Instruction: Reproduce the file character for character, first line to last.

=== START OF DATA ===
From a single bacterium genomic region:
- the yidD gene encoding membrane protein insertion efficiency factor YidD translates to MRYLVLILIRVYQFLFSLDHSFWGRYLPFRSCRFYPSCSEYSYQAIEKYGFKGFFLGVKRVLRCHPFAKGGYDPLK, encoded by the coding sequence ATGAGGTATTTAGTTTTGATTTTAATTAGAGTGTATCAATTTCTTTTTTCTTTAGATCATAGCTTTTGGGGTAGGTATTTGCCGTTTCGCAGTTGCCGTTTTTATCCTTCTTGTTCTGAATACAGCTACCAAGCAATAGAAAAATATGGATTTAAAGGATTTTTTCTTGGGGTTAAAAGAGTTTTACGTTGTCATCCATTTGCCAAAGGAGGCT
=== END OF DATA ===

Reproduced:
From a single bacterium genomic region:
- the yidD gene encoding membrane protein insertion efficiency factor YidD translates to MRYLVLILIRVYQFLFSLDHSFWGRYLPFRSCRFYPSCSEYSYQAIEKYGFKGFFLGVKRVLRCHPFAKGGYDPLK, encoded by the coding sequence ATGAGGTATTTAGTTTTGATTTTAATTAGAGTGTATCAATTTCTTTTTTCTTTAGATCATAGCTTTTGGGGTAGGTATTTGCCGTTTCGCAGTTGCCGTTTTTATCCTTCTTGTTCTGAATACAGCTACCAAGCAATAGAAAAATATGGATTTAAAGGATTTTTTCTTGGGGTTAAAAGAGTTTTACGTTGTCATCCATTTGCCAAAGGAGGCT